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July 2017

Since arriving in Oakland in the early 1970's, I have had the good fortune of observing first hand as this county took its rightful place as the economic engine that helped drive the state of Michigan.

When I arrived the county was just switching to the county executive form of government in 1974, with election of long-time chairman of the county board of auditors, Dan Murphy, considered by many as one of the founding fathers of Oakland as we know it today. Murphy was a steady and seasoned mechanic as I like to call it, having basically run Oakland for the past 10 years. He fought the necessary legal battles with the county board of commissioners as the first elected county executive in the state to help define the form of government we have now.

When Murphy suffered from a stroke in 1992,

L. Brooks Paterson took over as county executive. He continued much of the work of Murphy, like expanding the county park systems and establishing the 911 emergency system. But he also brought a certain talent, no doubt honed during his 16 years as county prosecutor, which allowed for a certain bravado which helped propel Oakland County onto a much larger stage as the center of growth in the state, which was lacking in previous years.

Over the years I have been a strong supporter of Patterson, with a few exceptions on some issues, like his support of the death penalty, raiding a movie house showing 'Last Tango In Paris' or his opposition to the Pontiac school bussing – the issue on which he originally built his name – and more recently his almost blind allegiance to the far right GOP stand on the immigration issue. And, yes, like many others, I cringe at some of this less-than-politically correct statements in recent years.

But overall he, along with the team he has assembled, still remains the reason we enjoy a solidly managed county, in good and challenging times. It goes without saying that he has done the county well with his development of such programs as Automation Alley, making Oakland the center of the medical industry, just to name a couple of his efforts that have bolstered the county now and for the future.

I also have great respect for Patterson's willingness to break with party platform on select issues or point out party failings when necessary. I particularly appreciate the fact that Patterson pushed Oakland to the forefront where we can influence public policy far beyond the county borders, be it in Lansing or Washington.

Which bring us back on this circuitous route to the point of my message this month – my hope that Patterson will lend his voice and provide leadership on one of the more important issues facing us and the country – global warming. Ever more critical since our current president has decided to withdraw the United States from the Paris Accord. Never mind the agreement was signed by 190 nations that were willing to cut greenhouse gas emissions and work to create a clean energy economy in the years ahead.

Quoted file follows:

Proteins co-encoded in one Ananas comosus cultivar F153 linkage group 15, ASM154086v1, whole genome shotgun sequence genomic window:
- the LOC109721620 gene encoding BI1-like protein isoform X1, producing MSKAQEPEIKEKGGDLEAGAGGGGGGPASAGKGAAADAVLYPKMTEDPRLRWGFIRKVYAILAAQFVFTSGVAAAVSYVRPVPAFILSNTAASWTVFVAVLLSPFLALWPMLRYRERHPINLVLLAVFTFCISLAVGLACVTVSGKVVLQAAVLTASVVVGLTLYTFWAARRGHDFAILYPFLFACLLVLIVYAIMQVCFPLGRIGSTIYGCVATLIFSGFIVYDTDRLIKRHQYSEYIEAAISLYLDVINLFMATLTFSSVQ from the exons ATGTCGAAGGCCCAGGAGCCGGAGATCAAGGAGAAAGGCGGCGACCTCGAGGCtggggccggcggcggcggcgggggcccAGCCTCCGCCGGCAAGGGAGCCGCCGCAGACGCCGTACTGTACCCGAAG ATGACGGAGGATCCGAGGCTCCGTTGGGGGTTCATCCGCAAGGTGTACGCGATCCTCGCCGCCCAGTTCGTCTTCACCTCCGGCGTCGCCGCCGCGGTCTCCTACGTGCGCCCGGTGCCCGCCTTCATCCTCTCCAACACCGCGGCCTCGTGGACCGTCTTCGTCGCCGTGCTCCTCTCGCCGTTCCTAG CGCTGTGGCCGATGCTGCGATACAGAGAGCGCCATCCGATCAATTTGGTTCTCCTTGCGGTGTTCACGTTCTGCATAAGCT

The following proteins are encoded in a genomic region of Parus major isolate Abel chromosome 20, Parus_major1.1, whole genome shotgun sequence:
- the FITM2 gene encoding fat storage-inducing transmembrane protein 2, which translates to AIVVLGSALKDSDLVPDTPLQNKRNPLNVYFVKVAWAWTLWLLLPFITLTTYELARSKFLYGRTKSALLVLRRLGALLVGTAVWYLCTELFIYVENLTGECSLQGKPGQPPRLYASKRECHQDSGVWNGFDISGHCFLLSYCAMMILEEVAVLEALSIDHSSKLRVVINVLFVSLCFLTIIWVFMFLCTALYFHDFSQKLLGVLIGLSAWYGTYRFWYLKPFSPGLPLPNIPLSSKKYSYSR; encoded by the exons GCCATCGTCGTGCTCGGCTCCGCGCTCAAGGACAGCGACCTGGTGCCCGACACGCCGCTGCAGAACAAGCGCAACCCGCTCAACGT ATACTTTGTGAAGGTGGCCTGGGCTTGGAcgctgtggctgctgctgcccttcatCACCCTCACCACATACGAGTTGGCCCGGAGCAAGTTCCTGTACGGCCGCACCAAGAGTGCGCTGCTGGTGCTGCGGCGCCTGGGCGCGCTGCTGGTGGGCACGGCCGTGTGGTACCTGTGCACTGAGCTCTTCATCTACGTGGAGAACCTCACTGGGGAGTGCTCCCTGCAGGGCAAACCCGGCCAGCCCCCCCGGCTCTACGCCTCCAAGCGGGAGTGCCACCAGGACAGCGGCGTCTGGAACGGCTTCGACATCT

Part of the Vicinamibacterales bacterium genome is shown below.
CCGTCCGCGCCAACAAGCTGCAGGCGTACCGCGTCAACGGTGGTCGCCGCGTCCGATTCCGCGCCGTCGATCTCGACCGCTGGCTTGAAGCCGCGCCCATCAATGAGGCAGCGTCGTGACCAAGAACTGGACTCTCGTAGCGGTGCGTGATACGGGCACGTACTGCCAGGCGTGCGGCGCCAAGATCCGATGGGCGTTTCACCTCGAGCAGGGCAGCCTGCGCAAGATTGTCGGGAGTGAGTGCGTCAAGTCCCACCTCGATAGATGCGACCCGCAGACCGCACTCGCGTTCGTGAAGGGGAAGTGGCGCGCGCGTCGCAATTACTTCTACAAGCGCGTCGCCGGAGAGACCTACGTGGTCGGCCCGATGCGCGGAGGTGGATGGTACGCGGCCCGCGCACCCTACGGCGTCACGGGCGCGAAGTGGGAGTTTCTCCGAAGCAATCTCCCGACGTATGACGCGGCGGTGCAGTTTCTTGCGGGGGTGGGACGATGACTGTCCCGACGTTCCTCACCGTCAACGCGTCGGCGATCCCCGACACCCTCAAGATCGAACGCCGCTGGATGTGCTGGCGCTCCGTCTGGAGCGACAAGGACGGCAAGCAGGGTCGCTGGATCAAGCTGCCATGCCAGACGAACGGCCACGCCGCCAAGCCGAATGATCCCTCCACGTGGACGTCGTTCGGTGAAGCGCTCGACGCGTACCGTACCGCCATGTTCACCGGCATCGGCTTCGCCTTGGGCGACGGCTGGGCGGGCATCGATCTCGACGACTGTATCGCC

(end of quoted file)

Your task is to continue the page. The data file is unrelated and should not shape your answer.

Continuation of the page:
Global warming is one of those topics that has all the makings of a litmus test issue for certain factions in the Republican Party. You can believe or lean more toward the position that we can improve and extend the life of our planet. Or you write it off as junk science, at least questionable at best. You might argue that any attempt to reduce the rising temperatures threatens our economy as we know it.

The division on this and other environmental issues is nothing new. I can almost hear the debate and occasional derisive comment as a kid about the neighbors across the street who were early supporters of Rachael Carson, marine biologist and environmentalist whose studies on insecticides developed, as an outgrowth of World War II military funding of sciences, have been credited with the the banning of DDT. Also credit her as the author of The Silent Spring, the first longform piece (NewYorker) relative to chemical threats to our health, often viewed as helping fuel the environmental movement in the 1960s that eventually led Richard Nixon to create in 1970 the Environmental Protection Agency. You know, the federal agency the current administration and congressional lapdogs are trying to hamstring and neutralize, if not eliminate.

The two camps in those days either insisted, on conclusive evidence, that spraying DDT was a health threat or those who were sufficiently convinced and sought other ways of controlling nature. Much like the debate nowadays.

As of June 16, there were 311 mayors in this country, a couple of states and some leading national/international companies who have publicly pledged to honor the Paris Accord's climate goals. Fifteen Michigan mayors – including those in Pleasant Ridge, Royal Oak and Ferndale – have signed on to promise their communities will ignore the short-sighted move of withdrawing from the agreement.

Which is where Patterson comes in. Oakland needs to take a leadership role. Show a united front county-wide. Bring the various local community leaders together and find a path for Oakland County to be at the forefront on this critical issue. Who knows – we might find a new business category – clean energy – for potential development in the county. We might even develop a partnership of tri-county leaders willing to address this issue.

Without a doubt this would be a fitting part of the legacy for L. Brooks Patterson. But we need action now.

David Hohendorf Publisher

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